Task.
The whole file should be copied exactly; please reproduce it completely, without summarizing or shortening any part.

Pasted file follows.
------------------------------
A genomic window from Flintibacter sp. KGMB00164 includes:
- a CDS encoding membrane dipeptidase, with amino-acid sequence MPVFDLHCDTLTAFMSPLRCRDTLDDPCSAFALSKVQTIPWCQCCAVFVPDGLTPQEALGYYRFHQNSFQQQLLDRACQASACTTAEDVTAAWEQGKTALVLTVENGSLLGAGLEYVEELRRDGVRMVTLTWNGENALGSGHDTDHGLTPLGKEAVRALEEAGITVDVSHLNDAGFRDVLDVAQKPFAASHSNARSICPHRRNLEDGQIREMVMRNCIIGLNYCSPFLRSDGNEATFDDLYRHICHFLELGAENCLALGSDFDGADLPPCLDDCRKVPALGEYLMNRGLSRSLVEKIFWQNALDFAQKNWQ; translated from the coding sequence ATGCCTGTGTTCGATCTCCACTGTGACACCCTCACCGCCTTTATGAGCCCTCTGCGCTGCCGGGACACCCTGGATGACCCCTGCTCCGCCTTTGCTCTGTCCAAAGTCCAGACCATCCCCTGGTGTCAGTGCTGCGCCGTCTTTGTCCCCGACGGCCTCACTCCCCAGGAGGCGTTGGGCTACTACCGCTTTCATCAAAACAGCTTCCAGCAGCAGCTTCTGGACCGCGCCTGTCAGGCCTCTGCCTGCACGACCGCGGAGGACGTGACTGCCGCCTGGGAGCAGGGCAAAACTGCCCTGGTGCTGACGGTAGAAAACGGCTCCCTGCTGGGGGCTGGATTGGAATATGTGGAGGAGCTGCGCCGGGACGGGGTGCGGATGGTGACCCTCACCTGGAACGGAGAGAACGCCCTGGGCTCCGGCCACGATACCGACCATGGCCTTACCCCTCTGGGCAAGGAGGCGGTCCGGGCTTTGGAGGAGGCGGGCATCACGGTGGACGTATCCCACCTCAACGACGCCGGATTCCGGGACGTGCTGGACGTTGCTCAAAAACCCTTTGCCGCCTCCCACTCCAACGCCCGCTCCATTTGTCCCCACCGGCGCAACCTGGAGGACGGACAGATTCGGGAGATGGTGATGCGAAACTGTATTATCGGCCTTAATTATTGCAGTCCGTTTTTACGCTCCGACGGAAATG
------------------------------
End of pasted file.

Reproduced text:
A genomic window from Flintibacter sp. KGMB00164 includes:
- a CDS encoding membrane dipeptidase, with amino-acid sequence MPVFDLHCDTLTAFMSPLRCRDTLDDPCSAFALSKVQTIPWCQCCAVFVPDGLTPQEALGYYRFHQNSFQQQLLDRACQASACTTAEDVTAAWEQGKTALVLTVENGSLLGAGLEYVEELRRDGVRMVTLTWNGENALGSGHDTDHGLTPLGKEAVRALEEAGITVDVSHLNDAGFRDVLDVAQKPFAASHSNARSICPHRRNLEDGQIREMVMRNCIIGLNYCSPFLRSDGNEATFDDLYRHICHFLELGAENCLALGSDFDGADLPPCLDDCRKVPALGEYLMNRGLSRSLVEKIFWQNALDFAQKNWQ; translated from the coding sequence ATGCCTGTGTTCGATCTCCACTGTGACACCCTCACCGCCTTTATGAGCCCTCTGCGCTGCCGGGACACCCTGGATGACCCCTGCTCCGCCTTTGCTCTGTCCAAAGTCCAGACCATCCCCTGGTGTCAGTGCTGCGCCGTCTTTGTCCCCGACGGCCTCACTCCCCAGGAGGCGTTGGGCTACTACCGCTTTCATCAAAACAGCTTCCAGCAGCAGCTTCTGGACCGCGCCTGTCAGGCCTCTGCCTGCACGACCGCGGAGGACGTGACTGCCGCCTGGGAGCAGGGCAAAACTGCCCTGGTGCTGACGGTAGAAAACGGCTCCCTGCTGGGGGCTGGATTGGAATATGTGGAGGAGCTGCGCCGGGACGGGGTGCGGATGGTGACCCTCACCTGGAACGGAGAGAACGCCCTGGGCTCCGGCCACGATACCGACCATGGCCTTACCCCTCTGGGCAAGGAGGCGGTCCGGGCTTTGGAGGAGGCGGGCATCACGGTGGACGTATCCCACCTCAACGACGCCGGATTCCGGGACGTGCTGGACGTTGCTCAAAAACCCTTTGCCGCCTCCCACTCCAACGCCCGCTCCATTTGTCCCCACCGGCGCAACCTGGAGGACGGACAGATTCGGGAGATGGTGATGCGAAACTGTATTATCGGCCTTAATTATTGCAGTCCGTTTTTACGCTCCGACGGAAATG